The Karmic Ferris Bueller

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Cameron: We’re pinched for sure.
Ferris: No way, Cameron. Only the meek get pinched. The bold survive. Let’s go.
Cameron: Let’s surrender.
Ferris: Never.
–“Ferris Bueller’s Day Off”

You’ve probably heard of the “Fight Club” fan theory regarding the 1986 John Hughes comedy Ferris Bueller’s Day Off, in which brilliant and charming Ferris and sad-sack hypochondriac Cameron are the same person; Ferris is Cameron’s “imaginary friend” if you will, or alter-ego; everything Cameron wishes he could be.

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So when Cameron is arguing with Ferris at the beginning of the film about playing hooky, he’s basically wrestling with his own anxiety and neuroses, unwilling to move past his comfort zone to a higher level of self-actualization.

Picture the following scene taking place only in Cameron’s own mind:

It is only when his dad’s red Ferrari (symbolizing all the negative imprinting from Cameron’s earliest years) is destroyed that our boy can heal and move on. His near-drowning/possible suicide attempt in the swimming pool, complete with Ferris “saving” him, represents his rebirth (water-baptism) as a more whole human being; he no longer “needs” Ferris, allowing this tulpa/trickster spirit to move on to other adventure.

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Of course, there’s another theory that Ferris Bueller in actuality is just a complete and total jerk—a horrible, extremely selfish human being not worthy of adulation or praise.

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Some proponents of this concept believe that the 1999 comedy Election, in which Matthew Broderick plays a Principal Rooney-type character who is constantly bedeviled by a Bueller-like female student, was “karmic payback” for Ferris’ formerly wicked ways.

Bueller grew up to be high school teacher Jim McAllister (changing his name, of course, along the way as to carefully avoid infamy), and had to “burn” his karma painfully with the devious Tracy Flick.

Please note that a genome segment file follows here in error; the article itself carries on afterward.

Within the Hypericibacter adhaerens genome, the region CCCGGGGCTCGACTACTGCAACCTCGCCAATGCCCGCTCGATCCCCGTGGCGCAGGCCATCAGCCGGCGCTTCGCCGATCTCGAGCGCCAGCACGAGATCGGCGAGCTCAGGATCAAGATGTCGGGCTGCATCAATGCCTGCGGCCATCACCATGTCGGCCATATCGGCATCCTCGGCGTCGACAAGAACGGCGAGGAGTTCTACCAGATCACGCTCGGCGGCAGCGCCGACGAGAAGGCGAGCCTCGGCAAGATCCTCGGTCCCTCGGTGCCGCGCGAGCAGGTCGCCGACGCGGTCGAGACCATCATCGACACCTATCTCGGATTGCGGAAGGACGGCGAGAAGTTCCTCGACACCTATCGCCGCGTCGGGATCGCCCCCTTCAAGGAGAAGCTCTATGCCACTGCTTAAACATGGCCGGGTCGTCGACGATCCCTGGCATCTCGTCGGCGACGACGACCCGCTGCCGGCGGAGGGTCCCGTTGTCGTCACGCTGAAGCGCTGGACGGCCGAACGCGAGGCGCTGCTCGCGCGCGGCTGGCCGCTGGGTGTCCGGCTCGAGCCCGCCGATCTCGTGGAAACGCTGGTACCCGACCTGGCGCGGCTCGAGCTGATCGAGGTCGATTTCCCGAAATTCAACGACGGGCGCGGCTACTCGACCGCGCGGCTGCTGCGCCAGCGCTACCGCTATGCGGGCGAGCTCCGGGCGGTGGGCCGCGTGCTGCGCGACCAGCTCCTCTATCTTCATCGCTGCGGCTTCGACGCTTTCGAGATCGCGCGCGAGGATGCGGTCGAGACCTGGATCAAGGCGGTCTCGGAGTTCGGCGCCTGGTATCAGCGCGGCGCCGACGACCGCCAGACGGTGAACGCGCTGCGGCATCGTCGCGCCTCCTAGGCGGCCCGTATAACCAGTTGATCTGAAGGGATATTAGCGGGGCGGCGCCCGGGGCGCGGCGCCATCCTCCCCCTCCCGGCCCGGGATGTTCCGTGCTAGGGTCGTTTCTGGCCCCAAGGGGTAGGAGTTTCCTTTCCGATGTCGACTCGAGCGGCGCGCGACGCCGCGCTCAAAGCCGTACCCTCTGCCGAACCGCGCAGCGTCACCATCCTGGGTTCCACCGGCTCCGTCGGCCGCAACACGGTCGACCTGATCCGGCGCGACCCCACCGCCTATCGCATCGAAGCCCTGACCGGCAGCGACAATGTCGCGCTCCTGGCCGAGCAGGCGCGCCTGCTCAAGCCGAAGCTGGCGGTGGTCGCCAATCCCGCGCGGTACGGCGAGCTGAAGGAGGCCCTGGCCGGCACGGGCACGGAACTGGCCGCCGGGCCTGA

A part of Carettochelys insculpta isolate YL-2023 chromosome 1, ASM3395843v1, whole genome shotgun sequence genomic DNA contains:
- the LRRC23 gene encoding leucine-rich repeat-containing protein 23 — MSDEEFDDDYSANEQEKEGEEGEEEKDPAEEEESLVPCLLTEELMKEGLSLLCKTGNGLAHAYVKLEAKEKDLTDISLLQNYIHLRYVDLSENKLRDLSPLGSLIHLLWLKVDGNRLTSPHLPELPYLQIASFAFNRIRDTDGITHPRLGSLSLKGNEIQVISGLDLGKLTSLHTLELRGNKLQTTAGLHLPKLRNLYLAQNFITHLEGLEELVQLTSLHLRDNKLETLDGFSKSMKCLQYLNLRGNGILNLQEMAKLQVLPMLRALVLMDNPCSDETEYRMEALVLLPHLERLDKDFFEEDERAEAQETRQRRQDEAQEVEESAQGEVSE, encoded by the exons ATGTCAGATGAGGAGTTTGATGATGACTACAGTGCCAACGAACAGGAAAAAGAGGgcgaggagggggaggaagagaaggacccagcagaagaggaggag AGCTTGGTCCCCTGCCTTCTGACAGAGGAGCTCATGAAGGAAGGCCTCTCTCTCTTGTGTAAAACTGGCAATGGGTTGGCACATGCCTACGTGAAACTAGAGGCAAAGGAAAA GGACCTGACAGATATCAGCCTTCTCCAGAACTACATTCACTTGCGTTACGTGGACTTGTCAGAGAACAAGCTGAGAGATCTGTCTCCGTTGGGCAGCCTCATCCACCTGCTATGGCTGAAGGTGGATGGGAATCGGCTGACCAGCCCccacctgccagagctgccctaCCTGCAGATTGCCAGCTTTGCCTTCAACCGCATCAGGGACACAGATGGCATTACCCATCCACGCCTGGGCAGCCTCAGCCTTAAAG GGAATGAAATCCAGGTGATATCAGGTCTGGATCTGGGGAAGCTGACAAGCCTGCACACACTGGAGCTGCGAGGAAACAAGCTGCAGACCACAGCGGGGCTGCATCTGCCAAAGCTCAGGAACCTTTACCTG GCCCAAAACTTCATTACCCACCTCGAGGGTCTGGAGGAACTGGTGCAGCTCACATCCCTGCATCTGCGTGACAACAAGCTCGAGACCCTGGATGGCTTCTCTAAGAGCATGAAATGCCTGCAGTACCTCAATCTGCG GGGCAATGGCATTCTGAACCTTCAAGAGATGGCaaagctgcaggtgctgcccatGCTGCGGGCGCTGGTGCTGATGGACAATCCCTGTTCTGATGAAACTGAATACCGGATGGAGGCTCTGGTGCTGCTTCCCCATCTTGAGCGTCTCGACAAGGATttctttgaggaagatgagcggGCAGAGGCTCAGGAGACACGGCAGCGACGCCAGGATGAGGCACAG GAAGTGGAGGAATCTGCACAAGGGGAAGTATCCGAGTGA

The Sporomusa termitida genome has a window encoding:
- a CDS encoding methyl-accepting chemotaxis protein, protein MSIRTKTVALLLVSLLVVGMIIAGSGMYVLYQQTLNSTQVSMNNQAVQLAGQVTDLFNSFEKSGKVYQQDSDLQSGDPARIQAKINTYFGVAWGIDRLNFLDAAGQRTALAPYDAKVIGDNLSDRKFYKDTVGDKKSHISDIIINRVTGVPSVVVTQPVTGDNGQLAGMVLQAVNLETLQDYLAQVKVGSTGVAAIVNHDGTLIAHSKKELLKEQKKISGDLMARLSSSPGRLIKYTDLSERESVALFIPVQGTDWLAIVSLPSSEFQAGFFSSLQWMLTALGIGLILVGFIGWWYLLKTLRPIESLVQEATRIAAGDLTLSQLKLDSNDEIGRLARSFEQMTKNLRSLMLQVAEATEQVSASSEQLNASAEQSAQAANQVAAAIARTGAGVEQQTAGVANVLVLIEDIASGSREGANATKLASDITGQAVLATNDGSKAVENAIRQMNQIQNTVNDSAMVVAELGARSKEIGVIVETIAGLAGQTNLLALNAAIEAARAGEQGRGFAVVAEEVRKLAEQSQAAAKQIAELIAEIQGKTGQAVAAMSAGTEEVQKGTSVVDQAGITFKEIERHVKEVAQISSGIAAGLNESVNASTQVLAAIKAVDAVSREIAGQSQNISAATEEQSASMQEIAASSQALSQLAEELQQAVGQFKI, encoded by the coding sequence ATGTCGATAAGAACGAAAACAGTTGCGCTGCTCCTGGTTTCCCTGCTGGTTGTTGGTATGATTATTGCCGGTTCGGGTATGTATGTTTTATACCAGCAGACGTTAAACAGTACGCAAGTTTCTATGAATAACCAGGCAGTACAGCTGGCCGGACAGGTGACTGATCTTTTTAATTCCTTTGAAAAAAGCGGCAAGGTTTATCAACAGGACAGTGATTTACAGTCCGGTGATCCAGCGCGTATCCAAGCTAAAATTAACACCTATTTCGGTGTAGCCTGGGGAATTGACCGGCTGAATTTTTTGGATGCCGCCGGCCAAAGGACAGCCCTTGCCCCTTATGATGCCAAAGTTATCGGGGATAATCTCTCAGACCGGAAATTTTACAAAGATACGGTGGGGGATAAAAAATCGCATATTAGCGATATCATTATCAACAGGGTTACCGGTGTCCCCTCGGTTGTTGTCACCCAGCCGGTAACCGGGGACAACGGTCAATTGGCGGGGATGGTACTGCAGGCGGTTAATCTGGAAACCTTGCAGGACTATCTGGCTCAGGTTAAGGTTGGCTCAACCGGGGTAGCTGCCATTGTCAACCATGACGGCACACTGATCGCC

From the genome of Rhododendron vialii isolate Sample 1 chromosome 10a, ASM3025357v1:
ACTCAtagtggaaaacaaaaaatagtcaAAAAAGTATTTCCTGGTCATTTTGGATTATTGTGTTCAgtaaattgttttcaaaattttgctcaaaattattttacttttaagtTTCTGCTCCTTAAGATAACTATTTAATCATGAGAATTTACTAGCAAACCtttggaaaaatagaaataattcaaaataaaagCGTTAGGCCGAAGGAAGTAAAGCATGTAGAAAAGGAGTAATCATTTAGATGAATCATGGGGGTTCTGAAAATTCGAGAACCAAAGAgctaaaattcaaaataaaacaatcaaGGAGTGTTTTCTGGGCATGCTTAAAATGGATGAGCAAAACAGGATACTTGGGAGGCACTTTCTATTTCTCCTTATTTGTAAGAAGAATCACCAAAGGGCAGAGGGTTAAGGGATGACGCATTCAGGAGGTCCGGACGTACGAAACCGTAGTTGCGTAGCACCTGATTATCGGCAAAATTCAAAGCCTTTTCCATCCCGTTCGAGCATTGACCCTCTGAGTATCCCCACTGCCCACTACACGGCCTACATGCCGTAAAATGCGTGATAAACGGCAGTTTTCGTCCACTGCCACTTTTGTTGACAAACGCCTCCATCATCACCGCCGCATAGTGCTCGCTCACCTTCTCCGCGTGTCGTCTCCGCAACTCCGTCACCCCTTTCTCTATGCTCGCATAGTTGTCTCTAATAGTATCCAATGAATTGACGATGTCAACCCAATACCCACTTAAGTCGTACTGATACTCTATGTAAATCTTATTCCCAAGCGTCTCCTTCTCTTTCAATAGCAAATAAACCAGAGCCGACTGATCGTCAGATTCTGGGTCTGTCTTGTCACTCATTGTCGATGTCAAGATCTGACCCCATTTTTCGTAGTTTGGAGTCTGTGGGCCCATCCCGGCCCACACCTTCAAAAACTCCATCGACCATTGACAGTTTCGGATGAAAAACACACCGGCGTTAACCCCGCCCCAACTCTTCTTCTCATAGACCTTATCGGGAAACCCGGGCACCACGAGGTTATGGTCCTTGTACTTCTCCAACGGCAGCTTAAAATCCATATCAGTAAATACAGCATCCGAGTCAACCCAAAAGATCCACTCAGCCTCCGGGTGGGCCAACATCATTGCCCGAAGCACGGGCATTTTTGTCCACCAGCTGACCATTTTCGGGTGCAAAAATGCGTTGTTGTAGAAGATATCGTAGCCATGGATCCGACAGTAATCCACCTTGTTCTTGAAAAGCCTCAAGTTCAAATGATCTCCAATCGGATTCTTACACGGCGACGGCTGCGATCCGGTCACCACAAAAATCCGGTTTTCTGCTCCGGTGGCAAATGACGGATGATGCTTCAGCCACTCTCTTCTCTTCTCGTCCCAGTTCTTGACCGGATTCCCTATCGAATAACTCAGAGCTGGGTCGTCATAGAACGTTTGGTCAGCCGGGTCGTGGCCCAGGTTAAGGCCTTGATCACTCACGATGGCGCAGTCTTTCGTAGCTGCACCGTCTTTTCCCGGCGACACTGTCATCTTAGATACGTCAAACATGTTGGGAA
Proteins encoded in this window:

Compare McAllister’s obsession with “stopping” Flick  with Rooney’s hatred for Ferris:

Surely, Broderick’s casting as McAllister was most likely done with the ironic metatextual meaning in mind. Though in a broader sense, as we’ve recently seen with Bill Murray, there seems to be somewhat of a subconscious self-referentiality within the overall body of an actor’s work, in which later roles allude to earlier ones (and vice-versa).

But Ferris’ karmic payback might have actually begun with the 1996 movie The Cable Guy, in which Broderick is mercilessly stalked by a sinister Jim Carrey. Again, we have the ultra-cocky “Ferris” brought down by a person who is far more than his match. Perhaps Ferris-as-Sociopath was barely noticeable in the materialistic 1980s of Ronald Reagan and Gordon Gekko—however his “counterparts,” at the very edge of the Millennium, are more clearly deranged.

(It must also be part of the “joke” in The Cable Guy that both the Broderick and Carrey characters sort of look similar, with the same hairstyle…two opposite sides of the same coin, as Ferris/Cameron and The Narrator/Tyler Durden are.)

By 2005, Broderick plays probably the biggest schmendrick in all of theater history: Felix Unger, in a much-ballyhooed revival of The Odd Couple with Nathan Lane.

With Unger, every last shred of Bueller’s hyper-confidence and swagger has evaporated into a melange of allergic hacking and pseudo-suicidal tendencies. The karmic “comeuppance” of the character is now complete…

…but as in the case of the recent “Groundhog’s Day” commercial with Murray, there is one final notch on the karmic wheel for the Actor and his most famous Role. In 2017, Broderick appeared in a Honda ad timed with the Super Bowl, in which apparently a middle-aged Bueller revisits all the key sites from his famous Day Off:

Having gone full circle and “paid” for his crimes against humanity, Ferris Bueller is allowed to return, if only for a few moments, to his former glory.

As for the “real” identity of Ferris, per the “Fight Club” theory…well, it has been my observation that while I did have a crush on Matthew Broderick in the role when I was a kid, I now as an adult find Alan Ruck’s Cameron much more attractive. And perhaps that’s because…he was the “realest” person in that entire movie:

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Best,
Val
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